Religion Today

Monday, September 27, 2010

Religion is Irrational. So what?

A common charge leveled against religion is that it is irrational. Although this charge has been around for centuries, it has recently gained new currency through proponents such as Ayn Rand, Christopher Hitchens, and Richard Dawkins -- and now apparently Stephen Hawking.

What does it mean to say, "religion is not rational?" That's a good question, because rationality itself has many different definitions. They range from notions so vague that every thought not markedly insane is rational to formulations so strict that no idea is rational unless it meets several philosophical tests.

The International Encyclopedia of the Social Sciences gives its initial characterization of rationality as requiring "justified beliefs and sensible goals as well as judicious decisions." The three criteria here suggest an answer to our question. Since most religions and religious people are capable of formulating sensible goals and making judicious decisions, it must be the justified beliefs where the problem lies.

The Enlightenment of the 18th century attacked religion - Christianity in particular - for having "beliefs" that could not be justified or proven, such as the belief in a god, which it labeled as a superstitious fantasy.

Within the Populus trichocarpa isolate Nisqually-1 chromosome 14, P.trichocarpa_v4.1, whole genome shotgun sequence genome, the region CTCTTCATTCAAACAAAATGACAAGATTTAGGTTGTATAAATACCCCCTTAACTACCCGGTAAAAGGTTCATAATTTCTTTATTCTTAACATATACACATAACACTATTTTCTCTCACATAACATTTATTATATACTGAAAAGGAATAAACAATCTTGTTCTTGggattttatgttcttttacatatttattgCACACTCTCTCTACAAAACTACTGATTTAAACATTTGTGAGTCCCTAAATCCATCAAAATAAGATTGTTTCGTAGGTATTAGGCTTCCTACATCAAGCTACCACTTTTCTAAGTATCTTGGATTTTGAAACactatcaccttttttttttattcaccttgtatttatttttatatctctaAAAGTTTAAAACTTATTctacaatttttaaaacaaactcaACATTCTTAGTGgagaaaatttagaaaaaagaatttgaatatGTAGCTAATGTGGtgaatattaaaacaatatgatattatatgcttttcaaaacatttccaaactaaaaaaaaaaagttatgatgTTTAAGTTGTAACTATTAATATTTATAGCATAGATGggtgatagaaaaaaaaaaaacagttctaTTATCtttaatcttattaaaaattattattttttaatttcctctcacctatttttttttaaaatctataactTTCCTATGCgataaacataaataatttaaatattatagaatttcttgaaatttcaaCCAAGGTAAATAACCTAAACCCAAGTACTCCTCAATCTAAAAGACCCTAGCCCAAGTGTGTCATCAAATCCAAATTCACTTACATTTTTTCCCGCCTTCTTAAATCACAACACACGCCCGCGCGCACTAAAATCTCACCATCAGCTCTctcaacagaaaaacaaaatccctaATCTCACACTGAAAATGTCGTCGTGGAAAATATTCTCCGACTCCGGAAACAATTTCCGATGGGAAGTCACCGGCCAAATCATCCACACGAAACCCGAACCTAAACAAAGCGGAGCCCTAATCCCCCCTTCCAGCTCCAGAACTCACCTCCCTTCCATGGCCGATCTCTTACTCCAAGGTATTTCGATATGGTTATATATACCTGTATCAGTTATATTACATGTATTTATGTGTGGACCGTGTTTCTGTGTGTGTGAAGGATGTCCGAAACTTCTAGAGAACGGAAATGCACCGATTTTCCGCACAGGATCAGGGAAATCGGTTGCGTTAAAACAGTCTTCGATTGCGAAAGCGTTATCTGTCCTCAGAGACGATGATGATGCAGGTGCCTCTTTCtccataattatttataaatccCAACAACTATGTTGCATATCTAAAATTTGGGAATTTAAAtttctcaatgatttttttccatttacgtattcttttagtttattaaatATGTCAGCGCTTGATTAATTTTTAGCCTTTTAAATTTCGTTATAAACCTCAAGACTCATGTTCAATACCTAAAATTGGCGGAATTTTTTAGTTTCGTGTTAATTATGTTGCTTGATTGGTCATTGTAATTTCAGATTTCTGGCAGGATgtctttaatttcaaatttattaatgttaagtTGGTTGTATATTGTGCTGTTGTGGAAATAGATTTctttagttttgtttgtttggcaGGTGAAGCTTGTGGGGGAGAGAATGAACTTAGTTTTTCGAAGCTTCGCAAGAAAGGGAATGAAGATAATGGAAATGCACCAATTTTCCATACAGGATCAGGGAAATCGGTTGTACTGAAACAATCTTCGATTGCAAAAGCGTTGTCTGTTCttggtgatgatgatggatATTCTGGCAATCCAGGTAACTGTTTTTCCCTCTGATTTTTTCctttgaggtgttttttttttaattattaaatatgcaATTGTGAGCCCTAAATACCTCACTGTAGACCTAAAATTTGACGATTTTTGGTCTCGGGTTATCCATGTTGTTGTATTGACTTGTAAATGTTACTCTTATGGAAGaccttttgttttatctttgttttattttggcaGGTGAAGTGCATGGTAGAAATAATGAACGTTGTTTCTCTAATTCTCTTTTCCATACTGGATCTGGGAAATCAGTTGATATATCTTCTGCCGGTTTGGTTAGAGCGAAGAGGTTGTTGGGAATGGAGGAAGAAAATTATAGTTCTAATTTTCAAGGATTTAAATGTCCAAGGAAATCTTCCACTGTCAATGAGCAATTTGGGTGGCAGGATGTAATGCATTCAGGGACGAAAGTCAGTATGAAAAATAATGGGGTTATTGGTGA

On the one hand, this intellectual movement was highly successful, for it became the basis for the scientific and technological revolution that shaped and continues to shape our modern world. On the other hand, although the Enlightenment demonstrated that there was no rational proof for a god's existence, it failed to prove there was no god or gods. It ran into the problem that absence of evidence is not evidence of absence. The Enlightenment showed by its criteria that religion was irrational, but it did not demonstrate that religion was wrong.

So religion is irrational. So what? Do human beings live such rational lives that religion should be seen as a detriment?

Of course not. Humans base surprising few of their decisions and actions on rationality.

What is your favorite color or ice cream flavor? Which sports team do you root for, or do you detest sports?

If you are married, did you pick your spouse on a rational basis or did you fall in love? Was it "love at first sight"? That's not rational!

What about your friends? Did you rationally choose them out of a list ranking their best qualities, or are they just people you happened to meet and hang out with?

What do you do as a hobby or when you are relaxing? What are your favorite TV shows? Are these rational choices or just what you enjoy?

You know you should loose weight, but just one more cookie . . . .

Guys, what about your preference in cars? Or is it trucks or motorcycles? Do you lust after a Lexis or a Mercedes, or would you rather have a Ferrari or a Jag? Sure, you can debate their strengths and weaknesses, but (imagine a low, slow whisper here) what do you really want?